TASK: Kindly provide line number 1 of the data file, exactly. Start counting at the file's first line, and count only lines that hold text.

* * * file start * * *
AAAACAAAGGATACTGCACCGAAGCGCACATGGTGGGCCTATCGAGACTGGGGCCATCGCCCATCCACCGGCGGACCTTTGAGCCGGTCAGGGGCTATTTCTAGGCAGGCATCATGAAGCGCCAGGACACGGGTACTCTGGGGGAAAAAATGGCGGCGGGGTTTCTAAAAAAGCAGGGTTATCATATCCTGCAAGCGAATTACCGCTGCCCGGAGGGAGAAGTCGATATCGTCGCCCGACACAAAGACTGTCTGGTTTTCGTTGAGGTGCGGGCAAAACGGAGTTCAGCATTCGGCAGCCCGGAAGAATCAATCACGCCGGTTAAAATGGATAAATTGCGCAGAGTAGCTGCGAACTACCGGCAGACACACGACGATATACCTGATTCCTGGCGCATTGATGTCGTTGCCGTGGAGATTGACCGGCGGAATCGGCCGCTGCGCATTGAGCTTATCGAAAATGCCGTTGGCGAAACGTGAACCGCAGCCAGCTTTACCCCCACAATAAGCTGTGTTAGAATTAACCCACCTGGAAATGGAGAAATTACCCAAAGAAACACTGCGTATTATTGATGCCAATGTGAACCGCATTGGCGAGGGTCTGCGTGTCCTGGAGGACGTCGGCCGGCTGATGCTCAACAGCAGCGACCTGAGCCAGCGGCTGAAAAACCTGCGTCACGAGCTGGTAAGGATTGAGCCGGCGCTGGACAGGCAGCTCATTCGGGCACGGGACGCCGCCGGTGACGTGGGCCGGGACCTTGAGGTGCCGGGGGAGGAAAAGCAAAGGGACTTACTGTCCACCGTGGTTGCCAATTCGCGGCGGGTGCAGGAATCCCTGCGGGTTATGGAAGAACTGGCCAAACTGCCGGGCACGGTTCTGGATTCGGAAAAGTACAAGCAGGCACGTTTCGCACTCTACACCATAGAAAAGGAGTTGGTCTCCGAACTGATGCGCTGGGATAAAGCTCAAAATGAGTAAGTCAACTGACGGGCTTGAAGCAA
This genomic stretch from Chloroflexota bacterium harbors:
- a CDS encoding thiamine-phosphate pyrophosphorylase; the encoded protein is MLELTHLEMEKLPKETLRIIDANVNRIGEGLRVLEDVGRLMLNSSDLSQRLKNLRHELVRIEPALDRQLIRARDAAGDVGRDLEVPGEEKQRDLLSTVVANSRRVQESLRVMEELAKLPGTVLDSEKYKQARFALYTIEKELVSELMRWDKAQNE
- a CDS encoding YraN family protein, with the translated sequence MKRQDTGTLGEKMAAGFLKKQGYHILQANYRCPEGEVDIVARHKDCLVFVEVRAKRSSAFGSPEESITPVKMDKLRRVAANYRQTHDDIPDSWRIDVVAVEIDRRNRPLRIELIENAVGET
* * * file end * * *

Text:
AAAACAAAGGATACTGCACCGAAGCGCACATGGTGGGCCTATCGAGACTGGGGCCATCGCCCATCCACCGGCGGACCTTTGAGCCGGTCAGGGGCTATTTCTAGGCAGGCATCATGAAGCGCCAGGACACGGGTACTCTGGGGGAAAAAATGGCGGCGGGGTTTCTAAAAAAGCAGGGTTATCATATCCTGCAAGCGAATTACCGCTGCCCGGAGGGAGAAGTCGATATCGTCGCCCGACACAAAGACTGTCTGGTTTTCGTTGAGGTGCGGGCAAAACGGAGTTCAGCATTCGGCAGCCCGGAAGAATCAATCACGCCGGTTAAAATGGATAAATTGCGCAGAGTAGCTGCGAACTACCGGCAGACACACGACGATATACCTGATTCCTGGCGCATTGATGTCGTTGCCGTGGAGATTGACCGGCGGAATCGGCCGCTGCGCATTGAGCTTATCGAAAATGCCGTTGGCGAAACGTGAACCGCAGCCAGCTTTACCCCCACAATAAGCTGTGTTAGAATTAACCCACCTGGAAATGGAGAAATTACCCAAAGAAACACTGCGTATTATTGATGCCAATGTGAACCGCATTGGCGAGGGTCTGCGTGTCCTGGAGGACGTCGGCCGGCTGATGCTCAACAGCAGCGACCTGAGCCAGCGGCTGAAAAACCTGCGTCACGAGCTGGTAAGGATTGAGCCGGCGCTGGACAGGCAGCTCATTCGGGCACGGGACGCCGCCGGTGACGTGGGCCGGGACCTTGAGGTGCCGGGGGAGGAAAAGCAAAGGGACTTACTGTCCACCGTGGTTGCCAATTCGCGGCGGGTGCAGGAATCCCTGCGGGTTATGGAAGAACTGGCCAAACTGCCGGGCACGGTTCTGGATTCGGAAAAGTACAAGCAGGCACGTTTCGCACTCTACACCATAGAAAAGGAGTTGGTCTCCGAACTGATGCGCTGGGATAAAGCTCAAAATGAGTAAGTCAACTGACGGGCTTGAAGCAA